(as if I really need an excuse)
In case you haven’t figured out by now, I am a learning junkie. It started when I was child and my mom and dad would do their cryogen demonstration* for the boy scouts and it has followed me in everything I do.
It’s one of the things I love dearly about writing, and programming for that matter: you are always learning. If not, you’re doing it wrong.
You learn the technical side: structure; design; these are the mechanics of telling a story or designing a system. You hone your skills in their use with each line of code, each bit of prose you write.
In both you can follow a linear approach or you can break it up into reusable units. You learn which works best for you in your current project, and you learn how to use different techniques to your advantage.
But that’s only part of the learning curve.
When coding, you have to understand the process you are supporting or replacing with your code. You cannot design a tool without understanding what the tool is used for, just like you can’t design a simulator without knowing what you you are simulating.
In non-fiction, the need to learn is clear: non-fiction by definition is grounded in reality and if you want people to understand the reality you’re writing about– you have to know it well enough to explain it.
In fiction: they say you should write what you know. That is: ground the story in what is real. No matter how fantastical the world or the situation you have to give them something that you know is real, that spark that takes your cast from flat characters on the page to something living and breathing.
Usually people are talking about ‘inner truths’ emotions, thoughts… but it can also mean your interests. If you include things you find fascinating, if you bring that fascination, that joy with you: people can sense it and it can pull them in.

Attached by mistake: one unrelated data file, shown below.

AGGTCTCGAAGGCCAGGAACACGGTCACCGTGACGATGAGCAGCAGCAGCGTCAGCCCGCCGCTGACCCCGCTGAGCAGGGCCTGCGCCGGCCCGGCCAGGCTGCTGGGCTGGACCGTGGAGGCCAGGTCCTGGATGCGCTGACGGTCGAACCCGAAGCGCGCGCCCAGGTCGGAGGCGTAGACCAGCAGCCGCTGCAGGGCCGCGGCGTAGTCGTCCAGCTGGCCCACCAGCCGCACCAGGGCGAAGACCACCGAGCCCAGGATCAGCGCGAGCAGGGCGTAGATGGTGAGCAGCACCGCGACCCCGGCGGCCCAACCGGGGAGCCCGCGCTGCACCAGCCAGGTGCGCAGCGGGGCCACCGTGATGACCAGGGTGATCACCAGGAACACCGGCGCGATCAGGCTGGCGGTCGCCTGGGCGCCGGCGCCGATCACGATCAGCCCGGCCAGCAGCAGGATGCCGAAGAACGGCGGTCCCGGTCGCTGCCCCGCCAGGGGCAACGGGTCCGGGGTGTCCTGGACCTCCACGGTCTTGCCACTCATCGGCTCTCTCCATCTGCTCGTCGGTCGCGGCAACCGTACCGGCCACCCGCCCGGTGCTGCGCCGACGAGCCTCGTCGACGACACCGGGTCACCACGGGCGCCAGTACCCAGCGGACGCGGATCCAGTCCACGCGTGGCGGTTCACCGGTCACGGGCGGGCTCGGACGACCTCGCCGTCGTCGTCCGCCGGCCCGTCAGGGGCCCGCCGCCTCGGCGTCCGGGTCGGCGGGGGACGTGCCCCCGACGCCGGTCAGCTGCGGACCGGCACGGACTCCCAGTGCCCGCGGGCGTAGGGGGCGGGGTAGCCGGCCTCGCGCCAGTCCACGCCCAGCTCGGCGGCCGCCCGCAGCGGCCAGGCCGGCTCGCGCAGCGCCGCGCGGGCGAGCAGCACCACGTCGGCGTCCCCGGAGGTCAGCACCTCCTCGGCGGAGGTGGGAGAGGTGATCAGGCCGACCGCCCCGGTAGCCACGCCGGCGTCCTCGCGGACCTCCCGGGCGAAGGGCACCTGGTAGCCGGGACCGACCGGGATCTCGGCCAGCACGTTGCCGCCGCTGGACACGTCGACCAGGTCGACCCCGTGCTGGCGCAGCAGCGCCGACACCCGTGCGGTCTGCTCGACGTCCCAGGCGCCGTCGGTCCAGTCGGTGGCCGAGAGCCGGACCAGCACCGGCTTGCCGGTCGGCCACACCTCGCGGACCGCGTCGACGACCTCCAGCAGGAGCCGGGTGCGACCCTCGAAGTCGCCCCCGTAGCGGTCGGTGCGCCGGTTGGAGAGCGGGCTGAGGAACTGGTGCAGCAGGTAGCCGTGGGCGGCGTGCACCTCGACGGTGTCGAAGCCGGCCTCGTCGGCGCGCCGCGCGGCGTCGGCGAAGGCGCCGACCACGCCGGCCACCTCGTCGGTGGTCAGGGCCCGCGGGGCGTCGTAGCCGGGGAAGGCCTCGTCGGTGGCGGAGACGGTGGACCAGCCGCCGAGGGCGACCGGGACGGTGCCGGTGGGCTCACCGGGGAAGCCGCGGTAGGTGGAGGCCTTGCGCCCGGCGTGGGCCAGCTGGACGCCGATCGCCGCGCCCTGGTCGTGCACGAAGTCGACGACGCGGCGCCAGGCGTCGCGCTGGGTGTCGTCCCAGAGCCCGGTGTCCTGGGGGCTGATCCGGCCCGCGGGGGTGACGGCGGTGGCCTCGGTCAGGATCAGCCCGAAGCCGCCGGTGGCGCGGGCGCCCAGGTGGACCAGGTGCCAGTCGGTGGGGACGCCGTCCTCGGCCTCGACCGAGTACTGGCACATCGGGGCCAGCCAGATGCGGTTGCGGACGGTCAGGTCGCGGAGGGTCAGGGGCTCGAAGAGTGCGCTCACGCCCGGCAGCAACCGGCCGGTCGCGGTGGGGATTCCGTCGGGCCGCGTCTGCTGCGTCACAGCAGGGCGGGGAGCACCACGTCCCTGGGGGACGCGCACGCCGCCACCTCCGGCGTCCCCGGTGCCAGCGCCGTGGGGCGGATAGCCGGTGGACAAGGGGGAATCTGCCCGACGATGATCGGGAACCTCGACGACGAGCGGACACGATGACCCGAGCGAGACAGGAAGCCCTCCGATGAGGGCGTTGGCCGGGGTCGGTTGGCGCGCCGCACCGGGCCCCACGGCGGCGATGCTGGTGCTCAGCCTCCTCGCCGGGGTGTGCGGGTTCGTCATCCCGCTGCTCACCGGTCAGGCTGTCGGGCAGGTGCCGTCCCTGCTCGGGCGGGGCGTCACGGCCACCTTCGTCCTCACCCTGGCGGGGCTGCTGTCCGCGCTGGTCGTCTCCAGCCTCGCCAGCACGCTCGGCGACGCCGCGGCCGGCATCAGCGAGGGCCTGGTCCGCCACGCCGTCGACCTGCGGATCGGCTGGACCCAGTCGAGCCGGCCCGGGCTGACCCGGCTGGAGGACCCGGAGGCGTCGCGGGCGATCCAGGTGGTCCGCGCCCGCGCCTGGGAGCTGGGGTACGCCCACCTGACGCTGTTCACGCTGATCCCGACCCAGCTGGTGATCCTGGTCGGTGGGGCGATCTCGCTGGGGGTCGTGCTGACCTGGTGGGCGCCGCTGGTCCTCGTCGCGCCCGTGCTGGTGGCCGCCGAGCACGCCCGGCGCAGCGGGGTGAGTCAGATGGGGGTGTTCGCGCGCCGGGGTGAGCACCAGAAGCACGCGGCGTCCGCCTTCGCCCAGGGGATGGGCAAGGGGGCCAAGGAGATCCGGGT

Nothing ignites interest like passion.
That’s where my first rule comes in:
Write what interests you, write what you love and incorporate those interests into what you write: use it as one of the best excuses to learn everything and anything you want.
One of the more universal pieces of advice given to writers is “read” but in most cases, no one suggests what to read, because you should be reading anything and everything.
Yes, read in your chosen genre(s) but also read beyond them, read the news and by all means read non-fiction on subject matter that interests you.
The more you learn the more depth you can give your subject matter, the more interesting it becomes, but only if you love what you write.
In the end, if you aren’t enthusiastic about it, if you don’t love your characters and the worlds they live in, why would your readers care what happens to them?
I’ve always said, if it’s worth learning, it’s worth geeking out over. So… geek on my friends, geek on!
* mom and dad’s cryogens demonstration*
It was always a big draw, and perhaps the first time I experienced a hands on lesson that was part show, part education.
The demonstration portion involved dipping a banana in liquid nitrogen and then shattering it with a hammer. That would be put to the side before they continued with the rest of the demonstration.
The demo included shattering a rubber hose, and taking a cup full of liquid nitrogen and tossing it onto the floor (where it would turn to vapor even as it hit the carpet), and of course, who can forget using dry ice to make fog?
At the end of the demonstration, everyone was invited up to look at the now thawed hose and enjoy some formerly frozen banana.